As Mormon missionaries , we were taught — and I aimed — to share our message, invite others to consider it, pray about it, and live it, but nothing more. True, we were sometimes goaded into debate and I succumbed to too many such baitings, but more often than not I and my fellow missionaries testified and warned and invited others to hear our message without ill feelings. Some have tried to argue that our reticence to debate evinces some deeply harbored fears on our parts about the veracity of our message; but such criticism is misguided. We merely recognize that rarely does any good come from such debate and the casualty of such battles is usually the good relations among people. Most of those who wished to debate us were so lacking in the ability to listen and grasp another’s point of view, that debate would have been merely a battle of wills and egos.

So, you might ask, why do we do it? Why do we risk stirring up such controversy and rancor? I am convinced after much experience that it the missionary work of this Church that inspires such vehement diatribes against us more than any peculiarity of practice or principle. Many groups similarly have divergent beliefs about God and salvation, but no other group makes such an effort to ensure that everyone else knows about them. I can only answer by saying that our belief compels us to do so and were we to ignore the imperative to share this message we would wallow in enervating hypocrisy. We believe that our message can soothe hearts, strengthen relationships, and enable all people to understand and worship God. This belief will cause controversy and earn us the ill assessment of many who hold that truth and values are relative, but to cease to share our message would be as good as denying that we believe it and that we cannot do; I cannot do that, for I have had too many experiences which have confirmed to me the truthfulness of this message and the necessity of sharing it with others. I have seen faith, both in God and in self, work too many miracles for me to step aside now and say I will not work to help others because I might offend some. Life has taught me this: someone will be offended no matter what I do, so I will live so as not to offend my conscience for that will be my constant and eternal companion.

My plea is for this: that people take more time to understand one another in our public discourse, particularly with regard to religion. This appeal has been made before and will be made again. I suffer no delusions that this little essay will have some grand effect on society, but hopefully someone will listen. True discussion and true communication about ideas and values requires that first we understand our interlocutors views and beliefs. Too many people assume all too quickly that they know what someone else believes about this or that. Such intellectual mondegreens stifle our ability to communicate for language and discourse is fluid and highly dependent on socioeconomic conditions. It is not enough to know what God and grace and values mean to us, we must understand what they mean to others. If not, we will blithely and arrogantly attack straw men of our own creation because, as Cervantes said, “they might be giants.” Then when we have bested our chimerical adversary, we will proclaim unilaterally and pointlessly our hollow victory.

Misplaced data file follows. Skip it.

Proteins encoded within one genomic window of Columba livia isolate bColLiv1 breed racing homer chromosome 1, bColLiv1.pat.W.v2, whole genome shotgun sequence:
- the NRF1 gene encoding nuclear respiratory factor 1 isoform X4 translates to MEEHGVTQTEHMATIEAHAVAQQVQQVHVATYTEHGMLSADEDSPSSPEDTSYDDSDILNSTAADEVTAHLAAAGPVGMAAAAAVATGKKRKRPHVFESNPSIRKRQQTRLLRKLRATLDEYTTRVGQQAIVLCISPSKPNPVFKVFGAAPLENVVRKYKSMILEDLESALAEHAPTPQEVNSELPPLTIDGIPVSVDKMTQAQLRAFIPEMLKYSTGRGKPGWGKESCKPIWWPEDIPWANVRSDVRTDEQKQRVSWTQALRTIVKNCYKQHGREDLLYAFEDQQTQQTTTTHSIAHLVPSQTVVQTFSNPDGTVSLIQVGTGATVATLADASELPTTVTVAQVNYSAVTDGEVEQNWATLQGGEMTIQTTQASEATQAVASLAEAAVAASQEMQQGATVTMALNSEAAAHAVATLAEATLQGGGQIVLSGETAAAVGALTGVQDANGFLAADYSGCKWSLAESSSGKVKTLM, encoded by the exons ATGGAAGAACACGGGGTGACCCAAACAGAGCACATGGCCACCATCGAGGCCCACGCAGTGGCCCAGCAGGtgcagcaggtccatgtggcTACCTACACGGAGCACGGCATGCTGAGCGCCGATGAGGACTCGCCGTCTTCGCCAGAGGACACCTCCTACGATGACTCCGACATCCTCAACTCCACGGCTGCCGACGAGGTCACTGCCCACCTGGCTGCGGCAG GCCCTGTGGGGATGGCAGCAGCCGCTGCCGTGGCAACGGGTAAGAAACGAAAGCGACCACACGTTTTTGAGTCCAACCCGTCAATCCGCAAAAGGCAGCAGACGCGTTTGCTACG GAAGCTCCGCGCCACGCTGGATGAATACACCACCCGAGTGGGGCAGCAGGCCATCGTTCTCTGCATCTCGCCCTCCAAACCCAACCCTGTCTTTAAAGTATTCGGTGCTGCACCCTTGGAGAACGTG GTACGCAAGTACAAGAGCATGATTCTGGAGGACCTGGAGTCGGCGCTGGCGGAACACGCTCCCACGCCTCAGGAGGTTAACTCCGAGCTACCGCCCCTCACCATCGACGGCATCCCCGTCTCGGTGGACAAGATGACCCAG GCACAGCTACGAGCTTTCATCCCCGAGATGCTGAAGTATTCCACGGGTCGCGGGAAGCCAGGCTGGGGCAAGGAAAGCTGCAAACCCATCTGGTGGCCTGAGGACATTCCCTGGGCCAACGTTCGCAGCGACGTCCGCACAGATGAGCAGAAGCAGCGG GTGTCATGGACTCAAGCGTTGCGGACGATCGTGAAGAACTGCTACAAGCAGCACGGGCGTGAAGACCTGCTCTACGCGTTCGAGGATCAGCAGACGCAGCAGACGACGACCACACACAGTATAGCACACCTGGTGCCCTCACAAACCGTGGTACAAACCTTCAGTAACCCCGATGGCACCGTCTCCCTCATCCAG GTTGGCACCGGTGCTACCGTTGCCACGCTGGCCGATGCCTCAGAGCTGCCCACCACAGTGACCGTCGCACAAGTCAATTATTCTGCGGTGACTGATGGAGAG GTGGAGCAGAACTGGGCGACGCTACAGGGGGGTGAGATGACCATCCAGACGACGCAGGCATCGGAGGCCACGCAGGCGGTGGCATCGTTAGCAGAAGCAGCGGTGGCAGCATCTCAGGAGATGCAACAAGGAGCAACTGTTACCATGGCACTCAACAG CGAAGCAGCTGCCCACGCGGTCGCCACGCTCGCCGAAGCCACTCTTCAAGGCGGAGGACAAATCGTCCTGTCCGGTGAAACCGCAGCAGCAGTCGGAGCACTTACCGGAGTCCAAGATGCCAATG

Go to the source and ask a Mormon what a Mormon believes. Those who devote their energies to tilting at Mormon windmills and slaying Mormon chimeras will no doubt continue to claim that all Mormons lie about their own beliefs or hide the truth about what Mormons really believe. No doubt they will continue asserting that Mormon missionaries are highly skilled propagandists and purveyors of misinformation (nothing could be farther from the truth), but such claims are circular and rely on the assertions of prejudiced and blind eyes. As a former Mormon missionary who was proud to serve his faith and still follows that tenets of his religion, let me say that while we in America and the West will most likely continue to disagree, the first step toward improving our discourse, is by improving our listening.

Unless we first seek to understand, we can never be understood. I have grown weary of the prejudices, the casual slights, the quick dismissals and the self-righteous indignation of those who attack not just my faith, but all faiths and beliefs systems. These willfully ignorant and prejudiced attacks come not only from other religious leaders, but also from secularists who are so isolated in their own belief systems that they believe anything else must be irrational. Such dismissal of even the ability of others rationally to disagree with you and rationally to believe something you find fantastic will only serve to divide and exacerbate our public discourse. Let me end as I began by saying the unbelievable: I believe in God and in the message of Mormonism and I do so with full understanding and with every faculty of my mind. I do not ask any readers to suddenly convert to my faith, but rather I hope they will with an open and inquisitive mind seek to understand those of us who still believe in faith and hope through a living God.


Source by Jonathan F. Barney